|author||Raph Levien <firstname.lastname@example.org>||Wed Mar 02 14:44:03 2022 -0800|
|committer||Raph Levien <email@example.com>||Mon Mar 14 16:32:08 2022 -0700|
Variable size encoding of draw objects This patch switches to a variable size encoding of draw objects. In addition to the CPU-side scene encoding, it changes the representation of intermediate per draw object state from the `Annotated` struct to a variable "info" encoding. In addition, the bounding boxes are moved to a separate array (for a more "structure of "arrays" approach). Data that's unchanged from the scene encoding is not copied. Rather, downstream stages can access the data from the scene buffer (reducing allocation and copying). Prefix sums, computed in `DrawMonoid` track the offset of both scene and intermediate data. The tags for the CPU-side encoding have been split into their own stream (again a change from AoS to SoA style). This is not necessarily the final form. There's some stuff (including at least one piet-gpu-derive type) that can be deleted. In addition, the linewidth field should probably move from the info to path-specific. Also, the 1:1 correspondence between draw object and path has not yet been broken. Closes #152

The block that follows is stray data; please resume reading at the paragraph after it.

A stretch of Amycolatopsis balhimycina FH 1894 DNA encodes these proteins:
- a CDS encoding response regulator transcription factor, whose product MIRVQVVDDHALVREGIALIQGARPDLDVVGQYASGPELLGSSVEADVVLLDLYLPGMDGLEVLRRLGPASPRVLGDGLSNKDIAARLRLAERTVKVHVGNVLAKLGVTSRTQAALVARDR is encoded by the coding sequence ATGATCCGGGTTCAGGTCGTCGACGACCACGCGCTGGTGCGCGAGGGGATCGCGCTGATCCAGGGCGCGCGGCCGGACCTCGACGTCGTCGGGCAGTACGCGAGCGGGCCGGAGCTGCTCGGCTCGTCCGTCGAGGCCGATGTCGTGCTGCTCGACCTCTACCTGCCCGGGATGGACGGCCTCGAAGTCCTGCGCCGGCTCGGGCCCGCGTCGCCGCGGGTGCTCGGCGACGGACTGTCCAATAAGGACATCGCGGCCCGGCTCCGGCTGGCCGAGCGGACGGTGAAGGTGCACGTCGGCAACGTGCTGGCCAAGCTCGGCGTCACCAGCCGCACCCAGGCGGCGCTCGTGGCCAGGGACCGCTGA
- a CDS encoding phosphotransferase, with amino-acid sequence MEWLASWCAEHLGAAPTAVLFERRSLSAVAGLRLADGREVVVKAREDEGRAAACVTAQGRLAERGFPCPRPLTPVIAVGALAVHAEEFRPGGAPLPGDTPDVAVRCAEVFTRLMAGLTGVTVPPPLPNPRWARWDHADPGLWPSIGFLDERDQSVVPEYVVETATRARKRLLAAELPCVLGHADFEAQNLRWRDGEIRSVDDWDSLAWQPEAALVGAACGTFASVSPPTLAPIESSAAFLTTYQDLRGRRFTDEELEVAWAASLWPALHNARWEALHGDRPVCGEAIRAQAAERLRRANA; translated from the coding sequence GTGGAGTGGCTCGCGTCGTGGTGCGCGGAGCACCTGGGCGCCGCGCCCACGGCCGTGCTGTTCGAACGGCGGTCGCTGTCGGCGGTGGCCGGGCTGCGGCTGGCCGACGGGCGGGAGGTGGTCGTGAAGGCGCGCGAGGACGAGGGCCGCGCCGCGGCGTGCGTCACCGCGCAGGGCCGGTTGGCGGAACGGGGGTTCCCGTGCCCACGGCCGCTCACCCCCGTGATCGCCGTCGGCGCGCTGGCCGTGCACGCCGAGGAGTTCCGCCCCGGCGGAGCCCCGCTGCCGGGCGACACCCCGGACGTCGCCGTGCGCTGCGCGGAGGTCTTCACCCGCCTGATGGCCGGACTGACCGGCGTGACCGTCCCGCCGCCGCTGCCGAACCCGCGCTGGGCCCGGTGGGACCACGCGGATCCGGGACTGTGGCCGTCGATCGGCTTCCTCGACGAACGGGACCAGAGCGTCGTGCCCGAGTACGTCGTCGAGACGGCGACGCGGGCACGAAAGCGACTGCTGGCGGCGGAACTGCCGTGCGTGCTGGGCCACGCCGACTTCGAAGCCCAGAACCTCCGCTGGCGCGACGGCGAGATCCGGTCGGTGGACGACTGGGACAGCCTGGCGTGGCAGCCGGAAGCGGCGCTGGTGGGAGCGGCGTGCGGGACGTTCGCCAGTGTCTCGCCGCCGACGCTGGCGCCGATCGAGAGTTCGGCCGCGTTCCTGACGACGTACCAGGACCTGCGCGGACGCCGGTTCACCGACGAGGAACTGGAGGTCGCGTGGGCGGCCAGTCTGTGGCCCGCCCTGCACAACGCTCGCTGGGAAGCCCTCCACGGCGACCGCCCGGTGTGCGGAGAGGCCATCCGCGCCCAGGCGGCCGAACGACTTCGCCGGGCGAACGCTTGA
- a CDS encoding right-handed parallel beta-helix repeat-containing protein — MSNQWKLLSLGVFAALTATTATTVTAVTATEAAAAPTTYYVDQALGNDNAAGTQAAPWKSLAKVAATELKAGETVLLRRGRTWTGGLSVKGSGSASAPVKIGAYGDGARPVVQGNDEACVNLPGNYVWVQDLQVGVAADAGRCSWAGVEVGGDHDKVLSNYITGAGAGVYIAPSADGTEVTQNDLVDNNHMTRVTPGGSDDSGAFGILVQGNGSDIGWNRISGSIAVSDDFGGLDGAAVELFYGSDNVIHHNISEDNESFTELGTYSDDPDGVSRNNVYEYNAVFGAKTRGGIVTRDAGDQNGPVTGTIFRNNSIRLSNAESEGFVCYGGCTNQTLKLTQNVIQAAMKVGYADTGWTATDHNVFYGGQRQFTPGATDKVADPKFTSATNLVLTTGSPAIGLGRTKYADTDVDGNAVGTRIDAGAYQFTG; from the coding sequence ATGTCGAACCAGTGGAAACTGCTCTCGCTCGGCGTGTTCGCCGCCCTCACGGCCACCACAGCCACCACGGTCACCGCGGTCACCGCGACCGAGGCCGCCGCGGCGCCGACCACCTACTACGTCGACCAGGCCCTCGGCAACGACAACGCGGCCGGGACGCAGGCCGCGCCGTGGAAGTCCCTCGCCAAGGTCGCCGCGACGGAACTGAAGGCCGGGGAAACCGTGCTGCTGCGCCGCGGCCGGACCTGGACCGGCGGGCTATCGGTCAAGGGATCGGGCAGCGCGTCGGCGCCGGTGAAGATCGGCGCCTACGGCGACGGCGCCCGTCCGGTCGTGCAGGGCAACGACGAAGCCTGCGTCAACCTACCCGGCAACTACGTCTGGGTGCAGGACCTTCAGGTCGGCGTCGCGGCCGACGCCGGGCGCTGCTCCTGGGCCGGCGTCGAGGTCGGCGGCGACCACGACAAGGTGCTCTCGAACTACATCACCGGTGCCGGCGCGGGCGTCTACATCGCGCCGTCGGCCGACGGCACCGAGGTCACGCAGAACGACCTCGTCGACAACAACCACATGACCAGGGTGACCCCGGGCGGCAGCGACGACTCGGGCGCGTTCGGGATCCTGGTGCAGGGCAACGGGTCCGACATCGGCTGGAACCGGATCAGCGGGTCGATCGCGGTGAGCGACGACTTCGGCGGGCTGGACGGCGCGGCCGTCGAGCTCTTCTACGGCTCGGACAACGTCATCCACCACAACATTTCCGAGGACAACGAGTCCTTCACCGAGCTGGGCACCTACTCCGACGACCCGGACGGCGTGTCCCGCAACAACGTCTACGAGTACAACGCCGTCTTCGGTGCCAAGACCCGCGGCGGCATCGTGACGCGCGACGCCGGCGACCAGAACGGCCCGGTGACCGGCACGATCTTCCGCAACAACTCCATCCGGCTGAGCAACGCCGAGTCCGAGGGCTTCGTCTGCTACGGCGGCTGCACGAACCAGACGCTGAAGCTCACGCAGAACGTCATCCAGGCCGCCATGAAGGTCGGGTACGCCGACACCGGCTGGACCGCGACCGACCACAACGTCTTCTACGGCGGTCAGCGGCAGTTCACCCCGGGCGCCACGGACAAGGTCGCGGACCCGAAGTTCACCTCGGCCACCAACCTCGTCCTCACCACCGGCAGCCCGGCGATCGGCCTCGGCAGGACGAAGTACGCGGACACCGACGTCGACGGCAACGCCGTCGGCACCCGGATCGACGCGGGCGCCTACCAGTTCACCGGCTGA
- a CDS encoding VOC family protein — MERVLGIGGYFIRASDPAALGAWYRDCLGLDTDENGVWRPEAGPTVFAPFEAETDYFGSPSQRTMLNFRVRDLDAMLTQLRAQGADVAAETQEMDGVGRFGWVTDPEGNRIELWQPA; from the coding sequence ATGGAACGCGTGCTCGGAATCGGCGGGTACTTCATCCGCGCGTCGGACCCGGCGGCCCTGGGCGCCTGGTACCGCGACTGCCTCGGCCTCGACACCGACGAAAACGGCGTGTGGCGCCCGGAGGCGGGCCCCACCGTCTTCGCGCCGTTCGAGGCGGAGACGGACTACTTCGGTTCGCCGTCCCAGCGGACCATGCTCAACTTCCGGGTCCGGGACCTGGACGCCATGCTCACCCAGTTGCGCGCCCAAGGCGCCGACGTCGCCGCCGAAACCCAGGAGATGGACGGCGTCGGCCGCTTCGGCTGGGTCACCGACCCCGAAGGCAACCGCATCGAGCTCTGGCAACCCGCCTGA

This repo contains the new prototype for a new compute-centric 2D GPU renderer.
It succeeds the previous prototype, piet-metal.
The main goal is to answer research questions about the future of 2D rendering:
Is a compute-centered approach better than rasterization (Direct2D)? How much so?
To what extent do “advanced” GPU features (subgroups, descriptor arrays) help?
Can we improve quality and extend the imaging model in useful ways?
Another goal is to explore a standards-based, portable approach to GPU compute.
Much of the research progress on piet-gpu is documented in blog entries. See doc/blogs.md for pointers to those.
There is a much larger and detailed vision that explains the longer-term goals of the project, and how we might get there.
It makes a lot of sense to use gfx-hal, as it addresses the ability to write kernel and runtime code once and run it portably. But in exploring it I‘ve found some points of friction, especially in using more “advanced” features. To serve the research goals, I’m enjoying using Vulkan directly, through ash, which I've found does a good job tracking Vulkan releases. One example is experimenting with
The hal layer in this repo is strongly inspired by gfx-hal, but with some differences. One is that we‘re shooting for a compile-time pipeline to generate GPU IR on DX12 and Metal, while gfx-hal ships SPIRV-Cross in the runtime. To access Shader Model 6, that would also require bundling DXC at runtime, which is not yet implemented (though it’s certainly possible).
The case for wgpu is also strong, but it‘s even less mature. I’d love to see it become a solid foundation, at which point I'd use it as the main integration with Druid.
In short, the goal is to facilitate the research now, collect the data, and then use that to choose a best path for shipping later.
In addition, the shaders are provided under the terms of the Unlicense. The intent is for this research to be used in as broad a context as possible.
The dx12 backend was adapted from piet-dx12 by Brian Merchant.
Contributions are welcome by pull request. The Rust code of conduct applies.